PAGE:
Of those planning to hire in the next quarter, SMBs who report big hiring plans have increased significantly the past several quarters. When asked about the percentage change hiring plans represent to a responding SMB’s total workforce, 22 percent report increases of larger than 26 percent of their workforce. This is up from 6 percent in Q3 2013, 10 percent in Q4 2013, and 12 percent in Q1 2014. The largest single jump was seen in the biggest hiring grouping, with 13 percent saying their hiring plans would add more than 50 percent to their total workforce (more than double the six percent response in Q1).
In relation, those planning to downsize in the coming months are planning to do so with smaller percentile impact. The majority of companies (85 percent) reporting reduction plans project their downsizing will affect less than 25 percent, with 41 percent projecting reductions of less than 10 percent of their total workforce. Only 15 percent expect reductions of more than 25 percent, the smallest large-scale reduction impact reported since Q2 2013.
HIRING OR DOWNSIZING IN NEXT 12 MONTHS
Consistent with previous quarters, SMB executives continue to be more optimistic when considering hiring or downsizing plans for the next 12 months. This quarter, 57 percent of SMB leaders expect to hire in the coming year. Up 16 points from the same time last year, this marks an Outlook high.
Q2 also saw the lowest planned reduction in survey history, with only 11 percent of SMBs reporting plans to downsize in the next 12 months. While 47 percent of SMBs report no plans to hire or to downsize in the next quarter, that number thinned to about one-third when considering the longer 12-month period.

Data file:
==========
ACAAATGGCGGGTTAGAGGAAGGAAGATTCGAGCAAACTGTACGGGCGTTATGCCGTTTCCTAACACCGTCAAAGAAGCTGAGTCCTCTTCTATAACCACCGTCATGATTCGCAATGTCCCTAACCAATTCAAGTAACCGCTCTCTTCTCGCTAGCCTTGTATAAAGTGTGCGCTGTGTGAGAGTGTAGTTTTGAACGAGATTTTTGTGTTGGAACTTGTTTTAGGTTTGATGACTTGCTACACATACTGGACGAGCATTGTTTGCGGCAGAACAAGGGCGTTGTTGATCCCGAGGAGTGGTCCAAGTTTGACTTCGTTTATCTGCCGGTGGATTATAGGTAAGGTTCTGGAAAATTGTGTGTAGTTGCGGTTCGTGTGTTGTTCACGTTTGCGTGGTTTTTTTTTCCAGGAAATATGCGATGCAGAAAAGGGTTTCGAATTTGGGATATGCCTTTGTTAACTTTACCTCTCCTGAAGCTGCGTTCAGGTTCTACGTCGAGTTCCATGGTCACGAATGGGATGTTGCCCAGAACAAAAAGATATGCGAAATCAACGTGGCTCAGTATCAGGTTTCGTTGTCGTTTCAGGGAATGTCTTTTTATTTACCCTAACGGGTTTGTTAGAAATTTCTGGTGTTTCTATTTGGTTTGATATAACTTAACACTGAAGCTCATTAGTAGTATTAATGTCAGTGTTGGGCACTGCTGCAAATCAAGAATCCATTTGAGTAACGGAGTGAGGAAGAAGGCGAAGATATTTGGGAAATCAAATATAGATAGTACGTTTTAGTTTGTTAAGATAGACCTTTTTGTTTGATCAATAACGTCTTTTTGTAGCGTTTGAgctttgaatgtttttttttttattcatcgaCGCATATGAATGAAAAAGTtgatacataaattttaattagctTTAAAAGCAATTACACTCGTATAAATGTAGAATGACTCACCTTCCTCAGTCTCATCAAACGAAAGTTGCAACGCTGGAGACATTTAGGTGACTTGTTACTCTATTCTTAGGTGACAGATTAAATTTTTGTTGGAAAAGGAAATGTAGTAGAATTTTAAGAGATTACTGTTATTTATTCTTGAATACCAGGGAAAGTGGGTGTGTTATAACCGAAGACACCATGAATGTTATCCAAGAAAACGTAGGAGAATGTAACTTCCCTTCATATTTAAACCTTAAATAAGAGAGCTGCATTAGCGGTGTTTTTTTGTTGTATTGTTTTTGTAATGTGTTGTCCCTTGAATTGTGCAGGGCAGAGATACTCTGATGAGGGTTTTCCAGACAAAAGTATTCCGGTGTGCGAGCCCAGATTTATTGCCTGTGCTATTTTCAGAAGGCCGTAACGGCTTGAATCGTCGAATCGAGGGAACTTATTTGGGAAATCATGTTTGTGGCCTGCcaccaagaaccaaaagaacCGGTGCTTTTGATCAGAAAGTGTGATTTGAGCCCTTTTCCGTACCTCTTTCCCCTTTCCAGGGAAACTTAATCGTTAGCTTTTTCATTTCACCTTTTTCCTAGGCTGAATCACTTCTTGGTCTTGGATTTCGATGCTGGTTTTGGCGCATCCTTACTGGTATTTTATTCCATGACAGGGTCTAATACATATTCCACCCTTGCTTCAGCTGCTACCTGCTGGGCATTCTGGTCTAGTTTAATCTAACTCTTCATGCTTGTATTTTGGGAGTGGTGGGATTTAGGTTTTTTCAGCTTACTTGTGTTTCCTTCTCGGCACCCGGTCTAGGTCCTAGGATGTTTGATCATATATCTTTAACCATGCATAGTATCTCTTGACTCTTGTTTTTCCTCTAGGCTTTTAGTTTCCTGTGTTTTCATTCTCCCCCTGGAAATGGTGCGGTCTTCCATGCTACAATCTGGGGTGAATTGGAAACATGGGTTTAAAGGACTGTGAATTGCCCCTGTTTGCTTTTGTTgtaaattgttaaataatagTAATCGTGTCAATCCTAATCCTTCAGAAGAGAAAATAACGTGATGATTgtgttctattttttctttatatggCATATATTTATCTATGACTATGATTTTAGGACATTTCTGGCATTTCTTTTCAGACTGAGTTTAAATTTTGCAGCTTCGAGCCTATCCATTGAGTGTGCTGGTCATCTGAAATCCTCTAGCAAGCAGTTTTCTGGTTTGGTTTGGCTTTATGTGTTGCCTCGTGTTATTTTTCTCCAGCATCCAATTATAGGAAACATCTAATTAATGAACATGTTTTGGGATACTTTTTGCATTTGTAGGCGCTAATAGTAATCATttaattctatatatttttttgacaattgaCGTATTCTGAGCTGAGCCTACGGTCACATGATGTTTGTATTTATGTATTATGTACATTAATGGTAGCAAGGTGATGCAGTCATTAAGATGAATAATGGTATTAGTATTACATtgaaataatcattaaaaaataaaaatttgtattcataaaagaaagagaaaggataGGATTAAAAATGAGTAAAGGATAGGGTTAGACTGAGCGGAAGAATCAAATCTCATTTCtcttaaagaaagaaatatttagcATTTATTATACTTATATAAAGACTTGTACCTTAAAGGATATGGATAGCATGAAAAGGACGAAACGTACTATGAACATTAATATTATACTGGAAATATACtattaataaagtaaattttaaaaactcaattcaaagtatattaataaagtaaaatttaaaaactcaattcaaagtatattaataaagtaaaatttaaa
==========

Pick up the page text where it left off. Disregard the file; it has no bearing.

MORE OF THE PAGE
When asked about how these hiring or downsizing plans affect overall workforce numbers, half say their hiring plans will represent less than 10 percent. The big change from past quarters, however, is in the number of SMBs who plan to “hire big”. In Q2, 20 percent of SMBs expect to increase their total workforce by more than 26 percent in the next year. This survey high is up 12 points from last quarter alone.
One of the areas studied by the SMB Job Generation Outlook is the ease and/or difficulty SMBs face when seeking to hire qualified professional talent. Over the past year and a half, the survey has found the available talent gap widening for SMBs. In Q2 2014, only five percent of SMB leaders report they have no difficulty finding and hiring qualified candidates for open professional and management positions. This is the smallest percentage reporting ease in hiring in the Outlook’s history. In relation, the percentage of executives who report that finding talent is difficult has risen in Q2 to a survey high of 64 percent, with 14 percent reporting talent acquisition as extremely difficult. This intense level of difficulty has doubled from one year ago.